Fate of Gaza truce in balance as toll tops 2,000

Among the dead were 541 children, 250 women and 95 elderly men – which make around 44% of the total number of victims


Afp August 18, 2014

GAZA CITY, PALESTINIAN TERRITORIES: The Gaza death toll rose over 2,000 on Monday as the clock ticked towards a midnight deadline and negotiators in Cairo strove to hammer out a decisive end to weeks of bloodshed.

As millions in and around Gaza enjoyed an eighth day of calm brought on by two back-to-back truce agreements, tensions were once again on the rise ahead of a new deadline ending a five-day ceasefire which expires at 2100 GMT.

But there was little sign of any workable consensus emerging from ongoing talks between Israeli and Palestinian negotiators in Cairo, who have just 12 hours to left to either reach an agreement, accept a further extension or risk a resumption of the fighting,  which has wreaked destruction across the densely-populated Mediterranean coastal enclave.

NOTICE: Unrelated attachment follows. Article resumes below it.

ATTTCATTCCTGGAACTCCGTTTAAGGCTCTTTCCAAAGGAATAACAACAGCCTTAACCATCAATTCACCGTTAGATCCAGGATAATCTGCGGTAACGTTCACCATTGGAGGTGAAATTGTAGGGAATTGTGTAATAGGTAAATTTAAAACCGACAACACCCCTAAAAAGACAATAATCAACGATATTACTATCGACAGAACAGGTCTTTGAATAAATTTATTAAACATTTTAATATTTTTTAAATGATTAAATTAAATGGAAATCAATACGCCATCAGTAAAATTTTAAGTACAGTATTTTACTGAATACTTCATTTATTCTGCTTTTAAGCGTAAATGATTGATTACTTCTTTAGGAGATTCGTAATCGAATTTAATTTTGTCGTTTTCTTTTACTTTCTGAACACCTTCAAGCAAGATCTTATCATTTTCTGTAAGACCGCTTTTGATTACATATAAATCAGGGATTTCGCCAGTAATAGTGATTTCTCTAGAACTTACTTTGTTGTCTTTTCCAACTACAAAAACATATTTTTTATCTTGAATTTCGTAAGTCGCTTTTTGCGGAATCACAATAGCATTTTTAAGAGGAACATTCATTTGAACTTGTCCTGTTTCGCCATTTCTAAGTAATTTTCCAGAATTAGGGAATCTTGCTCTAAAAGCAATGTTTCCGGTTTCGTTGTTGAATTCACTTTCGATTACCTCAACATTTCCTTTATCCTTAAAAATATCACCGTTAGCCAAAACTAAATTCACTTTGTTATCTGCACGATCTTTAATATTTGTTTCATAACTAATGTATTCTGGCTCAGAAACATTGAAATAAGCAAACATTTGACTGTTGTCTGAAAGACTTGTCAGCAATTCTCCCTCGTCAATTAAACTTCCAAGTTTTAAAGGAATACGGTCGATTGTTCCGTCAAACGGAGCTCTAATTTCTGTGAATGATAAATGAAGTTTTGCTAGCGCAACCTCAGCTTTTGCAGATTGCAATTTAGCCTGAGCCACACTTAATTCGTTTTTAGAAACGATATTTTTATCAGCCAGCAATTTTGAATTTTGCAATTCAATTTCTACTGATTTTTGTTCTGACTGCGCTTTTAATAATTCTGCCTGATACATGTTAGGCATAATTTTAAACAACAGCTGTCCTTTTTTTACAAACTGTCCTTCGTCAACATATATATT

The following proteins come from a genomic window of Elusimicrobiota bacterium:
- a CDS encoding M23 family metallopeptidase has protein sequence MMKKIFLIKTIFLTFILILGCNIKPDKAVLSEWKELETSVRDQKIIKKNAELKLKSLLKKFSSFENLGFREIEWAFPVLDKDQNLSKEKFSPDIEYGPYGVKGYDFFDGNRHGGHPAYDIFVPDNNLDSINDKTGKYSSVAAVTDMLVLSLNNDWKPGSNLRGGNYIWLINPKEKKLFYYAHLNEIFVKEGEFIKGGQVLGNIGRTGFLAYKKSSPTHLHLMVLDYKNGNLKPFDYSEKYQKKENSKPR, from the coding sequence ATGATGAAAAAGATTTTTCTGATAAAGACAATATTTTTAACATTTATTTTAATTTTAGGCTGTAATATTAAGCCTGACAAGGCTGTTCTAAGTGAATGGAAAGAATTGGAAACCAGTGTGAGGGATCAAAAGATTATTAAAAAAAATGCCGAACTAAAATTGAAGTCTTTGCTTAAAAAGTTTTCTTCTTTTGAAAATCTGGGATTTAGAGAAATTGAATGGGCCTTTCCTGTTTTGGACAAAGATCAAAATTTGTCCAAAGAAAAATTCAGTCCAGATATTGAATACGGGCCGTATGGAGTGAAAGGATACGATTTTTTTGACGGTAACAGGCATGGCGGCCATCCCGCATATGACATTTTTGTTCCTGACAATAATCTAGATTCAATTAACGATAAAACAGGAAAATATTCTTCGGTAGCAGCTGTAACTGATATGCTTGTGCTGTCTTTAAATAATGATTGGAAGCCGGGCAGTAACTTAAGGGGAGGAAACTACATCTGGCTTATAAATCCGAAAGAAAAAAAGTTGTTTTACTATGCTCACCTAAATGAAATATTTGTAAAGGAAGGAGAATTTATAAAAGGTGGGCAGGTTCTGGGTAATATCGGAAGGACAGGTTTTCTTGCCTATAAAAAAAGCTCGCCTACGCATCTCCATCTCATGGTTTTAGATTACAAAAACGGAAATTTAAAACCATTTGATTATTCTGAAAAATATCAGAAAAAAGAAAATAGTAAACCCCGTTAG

The aim is to broker a long-term arrangement to halt over a month of bloody fighting which erupted on July 8, although both sides have largely lowered their guns since August 4 thanks to a series of brief truce arrangements.

Ahead of the deadline, Palestinian president Mahmud Abbas was to travel to Doha where he was to meet with exiled Hamas chief Khaled Meshaal on Tuesday, and also hold talks with the emir of Qatar, Sheikh Tamim bin Hamad al Thani.

Qatar is a key backer of Hamas, the de facto rulers of Gaza.

Meanwhile, Gaza's health ministry said the death toll rose over 2,000 as more people succumbed to injuries sustained since the fighting began.

The figures showed 2,016 people had been killed and another 10,196 has been wounded.

Among the dead were 541 children, 250 women and 95 elderly men – which make around 44% of the total number of victims.

Separately, the Israeli army confirmed that five of 64 soldiers killed in combat had died as a result of "friendly fire".

Despite the concern over the looming deadline, the streets of Gaza City and the northern town of Jabaliya were relatively full, bustling with women and children shopping for food, as men sat outside in the shade, chatting or watching the world go by.